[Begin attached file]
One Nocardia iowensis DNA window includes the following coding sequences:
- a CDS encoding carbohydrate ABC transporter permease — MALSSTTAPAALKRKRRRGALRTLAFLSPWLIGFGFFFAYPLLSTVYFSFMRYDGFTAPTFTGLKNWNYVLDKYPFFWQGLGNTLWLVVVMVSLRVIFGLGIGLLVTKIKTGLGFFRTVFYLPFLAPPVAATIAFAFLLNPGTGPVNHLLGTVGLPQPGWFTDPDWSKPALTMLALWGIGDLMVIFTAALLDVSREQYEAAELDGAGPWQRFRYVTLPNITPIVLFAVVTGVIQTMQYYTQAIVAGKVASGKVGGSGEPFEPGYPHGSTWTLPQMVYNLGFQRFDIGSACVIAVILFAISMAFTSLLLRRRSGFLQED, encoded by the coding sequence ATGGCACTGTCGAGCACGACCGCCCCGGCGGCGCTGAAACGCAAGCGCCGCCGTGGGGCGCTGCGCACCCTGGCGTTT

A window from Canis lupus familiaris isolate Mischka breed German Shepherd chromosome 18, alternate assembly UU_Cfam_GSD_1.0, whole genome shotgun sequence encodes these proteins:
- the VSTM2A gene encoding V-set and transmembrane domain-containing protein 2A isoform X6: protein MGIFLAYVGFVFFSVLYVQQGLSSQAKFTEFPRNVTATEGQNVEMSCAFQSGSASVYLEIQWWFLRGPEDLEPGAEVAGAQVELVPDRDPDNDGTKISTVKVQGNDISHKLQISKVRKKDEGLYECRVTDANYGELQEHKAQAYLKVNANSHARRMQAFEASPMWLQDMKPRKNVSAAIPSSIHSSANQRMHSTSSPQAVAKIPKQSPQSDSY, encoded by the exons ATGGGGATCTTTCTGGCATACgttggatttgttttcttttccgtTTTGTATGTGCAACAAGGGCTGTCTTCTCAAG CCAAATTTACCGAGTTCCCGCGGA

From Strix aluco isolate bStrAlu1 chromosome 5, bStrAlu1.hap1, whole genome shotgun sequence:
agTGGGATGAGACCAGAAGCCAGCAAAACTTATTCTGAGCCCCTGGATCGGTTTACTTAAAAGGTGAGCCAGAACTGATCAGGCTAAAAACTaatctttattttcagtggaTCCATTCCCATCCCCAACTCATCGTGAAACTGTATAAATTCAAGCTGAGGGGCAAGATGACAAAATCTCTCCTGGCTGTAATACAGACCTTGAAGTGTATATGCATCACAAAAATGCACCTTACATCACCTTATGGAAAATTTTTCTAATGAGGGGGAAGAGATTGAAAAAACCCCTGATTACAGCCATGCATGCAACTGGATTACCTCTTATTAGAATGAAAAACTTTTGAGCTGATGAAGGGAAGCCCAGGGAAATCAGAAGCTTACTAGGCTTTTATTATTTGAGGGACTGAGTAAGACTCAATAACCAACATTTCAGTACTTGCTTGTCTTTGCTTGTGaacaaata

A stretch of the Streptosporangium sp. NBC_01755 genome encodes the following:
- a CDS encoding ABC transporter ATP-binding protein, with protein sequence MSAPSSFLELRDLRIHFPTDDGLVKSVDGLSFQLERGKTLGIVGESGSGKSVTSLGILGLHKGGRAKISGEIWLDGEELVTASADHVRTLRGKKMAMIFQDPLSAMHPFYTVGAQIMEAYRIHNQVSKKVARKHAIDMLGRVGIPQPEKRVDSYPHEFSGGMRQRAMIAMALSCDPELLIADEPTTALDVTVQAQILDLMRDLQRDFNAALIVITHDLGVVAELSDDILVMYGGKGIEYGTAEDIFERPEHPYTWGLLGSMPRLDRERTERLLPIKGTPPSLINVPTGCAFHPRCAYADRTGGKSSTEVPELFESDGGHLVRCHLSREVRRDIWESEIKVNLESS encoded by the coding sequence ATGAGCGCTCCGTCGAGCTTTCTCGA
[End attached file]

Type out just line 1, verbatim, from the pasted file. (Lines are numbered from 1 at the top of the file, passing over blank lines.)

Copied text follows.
One Nocardia iowensis DNA window includes the following coding sequences: